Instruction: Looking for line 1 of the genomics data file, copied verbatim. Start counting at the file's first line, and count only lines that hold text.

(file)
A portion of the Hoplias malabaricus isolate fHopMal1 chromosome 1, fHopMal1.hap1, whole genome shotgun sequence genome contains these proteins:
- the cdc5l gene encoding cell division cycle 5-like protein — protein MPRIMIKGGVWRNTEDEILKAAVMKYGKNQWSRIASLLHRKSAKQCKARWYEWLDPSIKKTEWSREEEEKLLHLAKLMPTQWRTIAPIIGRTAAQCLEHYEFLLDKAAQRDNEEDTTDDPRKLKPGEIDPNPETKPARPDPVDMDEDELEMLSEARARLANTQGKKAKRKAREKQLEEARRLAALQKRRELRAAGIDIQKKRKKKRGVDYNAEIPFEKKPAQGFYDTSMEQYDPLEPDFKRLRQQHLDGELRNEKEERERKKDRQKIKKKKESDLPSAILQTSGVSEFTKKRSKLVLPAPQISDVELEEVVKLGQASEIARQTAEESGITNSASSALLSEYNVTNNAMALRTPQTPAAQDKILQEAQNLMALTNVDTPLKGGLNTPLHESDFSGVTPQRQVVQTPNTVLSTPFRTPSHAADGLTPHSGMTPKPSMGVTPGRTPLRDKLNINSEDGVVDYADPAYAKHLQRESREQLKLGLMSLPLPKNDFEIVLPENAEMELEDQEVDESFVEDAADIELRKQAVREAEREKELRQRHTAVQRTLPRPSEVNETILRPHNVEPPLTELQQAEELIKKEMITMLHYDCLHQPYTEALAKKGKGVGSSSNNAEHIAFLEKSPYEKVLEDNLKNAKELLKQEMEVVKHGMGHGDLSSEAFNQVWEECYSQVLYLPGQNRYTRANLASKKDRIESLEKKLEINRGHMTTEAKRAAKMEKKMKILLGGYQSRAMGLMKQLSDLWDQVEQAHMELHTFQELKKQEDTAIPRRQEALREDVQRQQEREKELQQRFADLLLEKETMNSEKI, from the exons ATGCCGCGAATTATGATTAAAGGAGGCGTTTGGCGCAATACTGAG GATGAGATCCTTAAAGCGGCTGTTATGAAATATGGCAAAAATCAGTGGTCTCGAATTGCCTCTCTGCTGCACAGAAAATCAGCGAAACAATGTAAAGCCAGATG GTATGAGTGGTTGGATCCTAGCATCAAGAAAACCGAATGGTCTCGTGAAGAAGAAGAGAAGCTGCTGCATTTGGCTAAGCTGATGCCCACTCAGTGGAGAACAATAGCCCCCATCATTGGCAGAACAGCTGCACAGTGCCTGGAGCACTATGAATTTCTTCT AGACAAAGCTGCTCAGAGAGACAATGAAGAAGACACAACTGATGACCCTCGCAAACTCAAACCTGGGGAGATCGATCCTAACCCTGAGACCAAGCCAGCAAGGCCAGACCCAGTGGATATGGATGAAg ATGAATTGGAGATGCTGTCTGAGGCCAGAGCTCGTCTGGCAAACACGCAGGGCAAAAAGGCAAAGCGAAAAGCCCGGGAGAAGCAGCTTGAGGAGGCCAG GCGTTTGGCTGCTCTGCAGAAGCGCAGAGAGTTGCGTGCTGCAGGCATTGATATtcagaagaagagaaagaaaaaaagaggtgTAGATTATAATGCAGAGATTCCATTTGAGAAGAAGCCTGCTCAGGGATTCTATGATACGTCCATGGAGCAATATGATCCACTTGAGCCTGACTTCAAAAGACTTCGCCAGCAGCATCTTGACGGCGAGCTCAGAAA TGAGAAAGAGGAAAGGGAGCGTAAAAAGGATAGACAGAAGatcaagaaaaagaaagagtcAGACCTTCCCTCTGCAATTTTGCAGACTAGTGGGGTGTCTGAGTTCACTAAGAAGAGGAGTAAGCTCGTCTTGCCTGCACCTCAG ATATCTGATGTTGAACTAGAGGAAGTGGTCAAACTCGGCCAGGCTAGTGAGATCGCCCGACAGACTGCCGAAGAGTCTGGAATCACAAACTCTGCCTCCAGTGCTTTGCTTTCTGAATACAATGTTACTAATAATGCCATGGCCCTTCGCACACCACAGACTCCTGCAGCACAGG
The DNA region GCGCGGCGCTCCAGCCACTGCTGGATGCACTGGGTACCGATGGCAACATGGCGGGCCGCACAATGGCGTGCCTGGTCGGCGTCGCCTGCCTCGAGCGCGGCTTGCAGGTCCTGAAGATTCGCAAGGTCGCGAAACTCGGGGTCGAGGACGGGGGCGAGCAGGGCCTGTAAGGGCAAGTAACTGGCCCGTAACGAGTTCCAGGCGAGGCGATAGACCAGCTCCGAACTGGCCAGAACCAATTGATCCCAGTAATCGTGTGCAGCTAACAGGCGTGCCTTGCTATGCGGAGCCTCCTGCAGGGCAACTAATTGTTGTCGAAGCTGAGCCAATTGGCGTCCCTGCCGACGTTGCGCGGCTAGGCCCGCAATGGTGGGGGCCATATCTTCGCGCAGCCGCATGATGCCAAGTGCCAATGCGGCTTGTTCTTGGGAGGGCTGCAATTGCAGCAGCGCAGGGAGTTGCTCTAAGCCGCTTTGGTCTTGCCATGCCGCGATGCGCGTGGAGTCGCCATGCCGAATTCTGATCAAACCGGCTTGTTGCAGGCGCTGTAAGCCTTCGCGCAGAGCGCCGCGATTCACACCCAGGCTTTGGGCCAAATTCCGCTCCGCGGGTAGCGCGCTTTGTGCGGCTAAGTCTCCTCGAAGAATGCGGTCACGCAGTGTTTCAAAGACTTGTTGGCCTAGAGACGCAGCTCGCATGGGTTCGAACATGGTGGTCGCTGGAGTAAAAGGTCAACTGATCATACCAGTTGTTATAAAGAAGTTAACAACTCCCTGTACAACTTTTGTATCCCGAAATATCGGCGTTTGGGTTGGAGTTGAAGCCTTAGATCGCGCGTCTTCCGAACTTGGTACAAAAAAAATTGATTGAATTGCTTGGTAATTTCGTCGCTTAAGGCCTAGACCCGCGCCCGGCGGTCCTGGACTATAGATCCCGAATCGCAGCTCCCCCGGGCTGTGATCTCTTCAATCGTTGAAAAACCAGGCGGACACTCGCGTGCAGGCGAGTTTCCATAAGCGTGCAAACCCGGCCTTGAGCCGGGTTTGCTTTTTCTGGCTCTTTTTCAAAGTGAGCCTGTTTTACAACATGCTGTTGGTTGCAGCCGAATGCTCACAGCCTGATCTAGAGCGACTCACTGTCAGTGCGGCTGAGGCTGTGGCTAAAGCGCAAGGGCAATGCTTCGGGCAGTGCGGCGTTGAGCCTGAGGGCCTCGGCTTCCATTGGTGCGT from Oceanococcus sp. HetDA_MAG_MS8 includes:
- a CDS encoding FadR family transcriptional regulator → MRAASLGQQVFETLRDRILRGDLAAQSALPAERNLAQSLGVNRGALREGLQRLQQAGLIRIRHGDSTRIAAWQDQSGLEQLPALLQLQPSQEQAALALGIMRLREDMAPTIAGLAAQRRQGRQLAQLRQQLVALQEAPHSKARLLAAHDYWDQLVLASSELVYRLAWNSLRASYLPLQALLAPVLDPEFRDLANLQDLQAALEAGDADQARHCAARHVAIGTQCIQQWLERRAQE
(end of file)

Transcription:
A portion of the Hoplias malabaricus isolate fHopMal1 chromosome 1, fHopMal1.hap1, whole genome shotgun sequence genome contains these proteins: